Laurence Fink

Yes.

William Katz - Buckingham Research

What do you think the implications are for the industry from this historic consolidation? Good, better or indifferent?

Laurence Fink

Well I think one other point that I think we... before we just talk about the consolidation, if anything, we've seen expansion of distributing channels because we've seen the rise of the independent distributor. We're seeing more and more platforms pop up in the independent FA is now a very viable business and platform. And so I would say, obviously, the dynamics are changing. I would say as an industry, I think you are going to see a need to have stronger relationships with fewer distributors... with fewer manufactures. So I believe that this type of consolidation is a very big positive for a firm like BlackRock and other large scale platforms. I think it's very negative for the specialists or small mutual fund platforms. I think that they are going to be choked in terms of providing... in terms of the distribution channels. The distribution channels will probably extract more leverage. They are going to probably try to extract more fees. But I believe the large scale platforms will... manufactures are going to be the net beneficiaries of that.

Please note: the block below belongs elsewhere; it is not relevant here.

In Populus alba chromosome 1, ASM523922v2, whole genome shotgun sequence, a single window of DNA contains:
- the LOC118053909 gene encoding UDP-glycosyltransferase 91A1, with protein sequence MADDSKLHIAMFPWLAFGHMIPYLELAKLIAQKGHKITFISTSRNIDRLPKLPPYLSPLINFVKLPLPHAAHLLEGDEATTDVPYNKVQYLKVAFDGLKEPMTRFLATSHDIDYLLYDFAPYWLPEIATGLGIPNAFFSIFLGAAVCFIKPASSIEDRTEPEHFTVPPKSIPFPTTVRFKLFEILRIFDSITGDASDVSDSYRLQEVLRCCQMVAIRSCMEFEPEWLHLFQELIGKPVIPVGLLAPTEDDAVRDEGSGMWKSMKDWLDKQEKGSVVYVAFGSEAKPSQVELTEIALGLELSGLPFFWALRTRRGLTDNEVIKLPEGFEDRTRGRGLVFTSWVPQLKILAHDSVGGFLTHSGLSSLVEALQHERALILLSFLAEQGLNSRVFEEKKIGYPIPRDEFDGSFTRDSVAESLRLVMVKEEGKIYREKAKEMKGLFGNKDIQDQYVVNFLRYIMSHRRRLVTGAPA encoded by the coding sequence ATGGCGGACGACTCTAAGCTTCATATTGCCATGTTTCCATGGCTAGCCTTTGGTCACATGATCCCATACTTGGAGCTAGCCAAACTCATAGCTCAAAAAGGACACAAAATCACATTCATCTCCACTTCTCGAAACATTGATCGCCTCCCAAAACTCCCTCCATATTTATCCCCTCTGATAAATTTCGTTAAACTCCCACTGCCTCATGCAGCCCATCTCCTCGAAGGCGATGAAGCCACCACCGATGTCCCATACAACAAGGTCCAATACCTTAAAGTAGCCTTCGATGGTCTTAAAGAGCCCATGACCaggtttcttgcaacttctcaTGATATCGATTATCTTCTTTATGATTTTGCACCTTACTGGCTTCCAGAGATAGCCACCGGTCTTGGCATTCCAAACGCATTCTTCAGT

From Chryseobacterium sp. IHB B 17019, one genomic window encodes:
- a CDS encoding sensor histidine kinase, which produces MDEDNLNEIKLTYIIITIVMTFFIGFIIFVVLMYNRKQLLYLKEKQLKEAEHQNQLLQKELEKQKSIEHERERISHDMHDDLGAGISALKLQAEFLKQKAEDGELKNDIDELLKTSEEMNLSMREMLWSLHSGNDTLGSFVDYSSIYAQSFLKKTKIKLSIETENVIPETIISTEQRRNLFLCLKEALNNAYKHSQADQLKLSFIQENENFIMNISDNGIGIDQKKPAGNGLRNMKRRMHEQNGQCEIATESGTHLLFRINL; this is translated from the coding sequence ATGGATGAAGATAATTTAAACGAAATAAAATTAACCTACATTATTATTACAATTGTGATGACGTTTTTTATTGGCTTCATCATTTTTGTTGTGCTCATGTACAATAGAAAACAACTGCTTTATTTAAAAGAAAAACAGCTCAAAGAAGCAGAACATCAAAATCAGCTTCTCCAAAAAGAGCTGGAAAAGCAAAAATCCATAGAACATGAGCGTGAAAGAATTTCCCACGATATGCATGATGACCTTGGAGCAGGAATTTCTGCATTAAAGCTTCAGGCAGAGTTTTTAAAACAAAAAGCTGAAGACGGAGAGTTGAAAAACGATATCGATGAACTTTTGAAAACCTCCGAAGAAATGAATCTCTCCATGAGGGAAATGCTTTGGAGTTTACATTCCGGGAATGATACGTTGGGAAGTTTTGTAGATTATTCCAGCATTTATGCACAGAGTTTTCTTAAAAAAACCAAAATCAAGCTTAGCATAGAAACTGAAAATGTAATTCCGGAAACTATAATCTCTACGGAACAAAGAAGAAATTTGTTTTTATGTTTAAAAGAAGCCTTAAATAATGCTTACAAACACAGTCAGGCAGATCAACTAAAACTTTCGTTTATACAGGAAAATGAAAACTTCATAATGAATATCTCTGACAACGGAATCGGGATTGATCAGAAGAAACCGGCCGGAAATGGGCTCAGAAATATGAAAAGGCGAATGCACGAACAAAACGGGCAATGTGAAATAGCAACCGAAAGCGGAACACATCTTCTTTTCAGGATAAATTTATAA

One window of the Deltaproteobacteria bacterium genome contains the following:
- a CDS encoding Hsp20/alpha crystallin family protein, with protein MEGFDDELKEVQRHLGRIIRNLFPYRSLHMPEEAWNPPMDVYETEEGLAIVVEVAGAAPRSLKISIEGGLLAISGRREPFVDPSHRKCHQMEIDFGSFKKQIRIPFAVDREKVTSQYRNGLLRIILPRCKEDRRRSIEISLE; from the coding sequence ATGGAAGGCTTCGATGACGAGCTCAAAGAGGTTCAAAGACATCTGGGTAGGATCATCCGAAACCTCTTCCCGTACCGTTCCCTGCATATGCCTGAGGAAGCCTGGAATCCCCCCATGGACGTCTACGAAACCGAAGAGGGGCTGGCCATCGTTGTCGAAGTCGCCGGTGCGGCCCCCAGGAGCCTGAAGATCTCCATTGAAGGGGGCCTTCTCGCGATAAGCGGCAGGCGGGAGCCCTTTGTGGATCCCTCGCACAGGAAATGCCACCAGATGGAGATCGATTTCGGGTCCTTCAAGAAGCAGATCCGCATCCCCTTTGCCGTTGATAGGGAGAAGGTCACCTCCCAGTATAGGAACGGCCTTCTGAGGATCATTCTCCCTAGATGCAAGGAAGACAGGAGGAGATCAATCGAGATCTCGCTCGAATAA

With some of the names without getting into the details, we saw in one of the cases, one of those third party distribution channels away from the Merrill BofA, we went to I believe the number one net sales with one of those third party distributors. And I think we are now ranked third, maybe even second in terms of net sales with one of those aggregators of... one of those firms that are combining. So we see this as a real positive. We see these firms are going to be looking for a more complete relationship and are looking... they are looking for more partnerships, relationship. They are going to become more institutional with the gatekeepers. And so I think we'll be a beneficiary of that consolidation.

As I said, I think in the third quarter, and I didn't mention it this time, we have, despite our downsizing in personnel, we have... one of our big growth areas is to continue to expand our distribution platform with third party distributors. So we planning to be hiring their despite obviously the consolidation of these three platforms. But we believe the role of the independent distribution platform is going to grow and we need to be spending more time with those platforms.

William Katz - Buckingham Research

Okay, that's terrific. Second question I have is just coming back to the cash management business for a moment. It seems like this is an industry... probably an industry that's poised for significant consolidation. Some recent press out there suggesting that, I think a study by the G30 that the cash management business should have some kind of capital allocation against it.